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Business of Cartooning Ramblings & Reviews

Comic Strip Contemplation

Comic strips reigned supreme back in the 1930s. The Sunday sections were printed much larger than they are today and were a thing of beauty to behold.

Prince Valiant 1/29/1939 by Hal Foster

Adventure strips thrived during these years as there was room to tell a story. To see how much things have changed, just compare these two Sunday pages below from 1934 and 2002.

On the left – Flash Gordon 2/25/1934 by Alex Raymond.
On the right – Flash Gordon 9/1/2002 by Jim Keefe.

Jump ahead from 2002 to now and the comic strip Sunday pages have regrettably shrunken even smaller.

Here’s an example of my hometown paper the Star Tribune (my hand shown on the bottom left for scale). Unless you have a jewelers loupe you’re at a loss to see – much less read – what’s going on.

Here’s a comic page artist Terry Beatty (Ms. Tree, Rex Morgan M.D.) wrote and drew for Big Funny back in 2009 that really drives the point home.

Big Funny – Terry Beatty

Granted all is not doom and gloom – whereas comic strips in the newspaper may be on life support, we’re in a golden age as far as comic strip collections that are being published. Check out the Library of American Comics and Fantagraphics to name just a few.

I also feel like comic strips are being given a renewed life and readership online as fans of the medium now have the ability to binge weeks worth at a time. The big two comic strip sites being King Feature’s Comics Kingdom and AMU’s GoComics.

As times changes, so does the comics biz. Another example of this is that even though comic book sales have shrunk over the years, graphic novels have increased in popularity.

From an article in Publishers Weekly;
“Over the past five years, the North American graphic novel market has welcomed a wave of new readers and grown from about $805 million in sales in 2012 to more than $1 billion in 2017.”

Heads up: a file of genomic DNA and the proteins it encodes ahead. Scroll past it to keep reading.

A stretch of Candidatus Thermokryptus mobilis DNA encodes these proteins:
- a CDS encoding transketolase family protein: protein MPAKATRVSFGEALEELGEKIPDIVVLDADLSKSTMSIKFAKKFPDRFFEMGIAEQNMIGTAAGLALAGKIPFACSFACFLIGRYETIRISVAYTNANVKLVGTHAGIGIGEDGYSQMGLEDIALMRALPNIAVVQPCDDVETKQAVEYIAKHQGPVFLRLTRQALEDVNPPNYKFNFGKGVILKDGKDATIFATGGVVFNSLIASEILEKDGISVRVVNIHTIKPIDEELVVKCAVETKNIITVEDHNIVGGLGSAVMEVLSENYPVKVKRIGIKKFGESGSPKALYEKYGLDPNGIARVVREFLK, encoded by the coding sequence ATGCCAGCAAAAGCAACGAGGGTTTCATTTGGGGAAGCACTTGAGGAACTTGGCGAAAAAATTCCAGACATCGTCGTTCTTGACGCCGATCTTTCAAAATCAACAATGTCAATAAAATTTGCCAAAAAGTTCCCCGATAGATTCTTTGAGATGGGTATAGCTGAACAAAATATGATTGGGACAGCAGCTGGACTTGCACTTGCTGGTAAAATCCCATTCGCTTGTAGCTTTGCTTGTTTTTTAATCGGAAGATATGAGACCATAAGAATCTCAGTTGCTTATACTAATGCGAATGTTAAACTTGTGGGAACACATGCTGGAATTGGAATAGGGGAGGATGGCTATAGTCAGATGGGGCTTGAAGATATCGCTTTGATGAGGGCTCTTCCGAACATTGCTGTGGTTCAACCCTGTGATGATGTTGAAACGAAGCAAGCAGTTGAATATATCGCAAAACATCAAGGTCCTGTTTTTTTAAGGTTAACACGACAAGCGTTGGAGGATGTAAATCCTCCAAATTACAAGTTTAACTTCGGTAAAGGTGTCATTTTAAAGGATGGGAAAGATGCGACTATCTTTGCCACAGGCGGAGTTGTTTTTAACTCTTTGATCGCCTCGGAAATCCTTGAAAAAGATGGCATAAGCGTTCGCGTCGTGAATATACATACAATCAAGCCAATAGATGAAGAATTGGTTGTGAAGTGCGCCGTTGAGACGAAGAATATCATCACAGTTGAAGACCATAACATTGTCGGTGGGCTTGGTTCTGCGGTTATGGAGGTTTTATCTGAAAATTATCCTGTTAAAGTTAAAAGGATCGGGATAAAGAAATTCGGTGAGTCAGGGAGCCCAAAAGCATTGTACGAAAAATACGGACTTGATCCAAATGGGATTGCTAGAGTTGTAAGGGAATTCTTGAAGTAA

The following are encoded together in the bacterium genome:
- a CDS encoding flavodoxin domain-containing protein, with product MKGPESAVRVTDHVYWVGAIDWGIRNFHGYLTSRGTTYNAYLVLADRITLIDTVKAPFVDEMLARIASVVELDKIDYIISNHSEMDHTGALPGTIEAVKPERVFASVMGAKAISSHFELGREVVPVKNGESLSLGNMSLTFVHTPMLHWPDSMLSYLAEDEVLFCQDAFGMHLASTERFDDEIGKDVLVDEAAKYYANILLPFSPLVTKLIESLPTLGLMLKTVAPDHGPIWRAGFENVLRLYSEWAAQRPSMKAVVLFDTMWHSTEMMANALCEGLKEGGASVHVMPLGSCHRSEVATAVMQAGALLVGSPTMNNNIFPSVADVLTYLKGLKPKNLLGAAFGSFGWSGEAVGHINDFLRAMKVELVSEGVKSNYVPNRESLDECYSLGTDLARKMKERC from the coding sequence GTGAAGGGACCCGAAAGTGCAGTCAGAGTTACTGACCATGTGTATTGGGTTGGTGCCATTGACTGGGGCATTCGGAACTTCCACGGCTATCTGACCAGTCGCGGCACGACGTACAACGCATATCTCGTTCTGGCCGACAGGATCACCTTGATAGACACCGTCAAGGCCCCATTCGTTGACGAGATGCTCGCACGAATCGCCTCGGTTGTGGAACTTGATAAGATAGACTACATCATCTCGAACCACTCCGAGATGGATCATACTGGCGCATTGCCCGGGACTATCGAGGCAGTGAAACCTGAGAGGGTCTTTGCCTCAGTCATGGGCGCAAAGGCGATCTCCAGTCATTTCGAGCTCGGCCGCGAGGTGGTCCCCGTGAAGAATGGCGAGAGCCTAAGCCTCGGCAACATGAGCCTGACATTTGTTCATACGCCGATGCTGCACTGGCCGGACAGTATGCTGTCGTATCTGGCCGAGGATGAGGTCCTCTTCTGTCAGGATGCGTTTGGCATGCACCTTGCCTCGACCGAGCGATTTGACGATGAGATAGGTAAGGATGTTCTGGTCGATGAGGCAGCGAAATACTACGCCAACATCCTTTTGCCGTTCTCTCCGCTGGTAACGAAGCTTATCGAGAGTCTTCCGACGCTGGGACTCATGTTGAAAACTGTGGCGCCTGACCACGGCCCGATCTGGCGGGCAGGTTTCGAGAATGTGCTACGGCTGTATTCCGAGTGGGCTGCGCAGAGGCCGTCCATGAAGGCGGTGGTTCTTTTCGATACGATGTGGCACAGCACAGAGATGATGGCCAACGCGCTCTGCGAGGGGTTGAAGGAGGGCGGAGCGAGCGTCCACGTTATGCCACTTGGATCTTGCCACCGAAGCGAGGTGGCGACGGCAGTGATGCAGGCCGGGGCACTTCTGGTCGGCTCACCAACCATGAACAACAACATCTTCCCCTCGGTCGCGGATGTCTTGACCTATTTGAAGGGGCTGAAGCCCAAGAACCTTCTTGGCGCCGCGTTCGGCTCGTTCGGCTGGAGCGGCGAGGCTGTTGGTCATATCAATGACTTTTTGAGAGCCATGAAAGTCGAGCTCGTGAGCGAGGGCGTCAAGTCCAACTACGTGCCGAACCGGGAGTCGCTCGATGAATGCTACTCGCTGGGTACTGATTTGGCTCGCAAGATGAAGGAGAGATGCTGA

From the Comics Beat;
“Overall, graphic novel sales in 2021 were up 65% from 2020…The growth was led by adult graphic novels, up 107%, but it’s important to note that this category includes manga which led the charge, up 17 million units.”


To sum up…

In the early 1900s onwards comic strips reigned supreme. By the 1940s comic books had taken off. In the 1960s indie comics/undergrounds entered the fray. In the 1980s self-published/alternative comics joined in at the same time graphic novels were just getting their sea legs. In the 1990s online content joined the mix. And now in the 21st century graphic novels and manga have taken flight.

And that’s not to say comic strips and comic books have been replaced and have gone away, it’s just that they aren’t the only game in town anymore.

Cartoons, comics, graphic novels – whatever you want to call it – the packaging keeps changing, but sequential art is just as popular now as it’s ever been. And as long as the stories are strong and the artwork delivers, the art form will continue to have an audience.

And that’s my two cents. See you in the funny papers…

-Jim Keefe

By Jim Keefe

Jim Keefe is the current artist of the Sally Forth comic strip. From 1996-2003 he was the writer and artist of the Flash Gordon comic strip. A graduate of the Joe Kubert School, Keefe likewise teaches Comic Art. Teaching and speaking engagements include SVA in Manhattan, Hofstra’s UCCE Youth Programs, and most recently the Minneapolis College of Art and Design.

2 replies on “Comic Strip Contemplation”

Very nice piece Jim. Comic strips have their best and worst. Right now, Valiant and the Phantom are the best with excellent writing and art, but every style of strip has an ideal combination. Zits is another winner in my books too.

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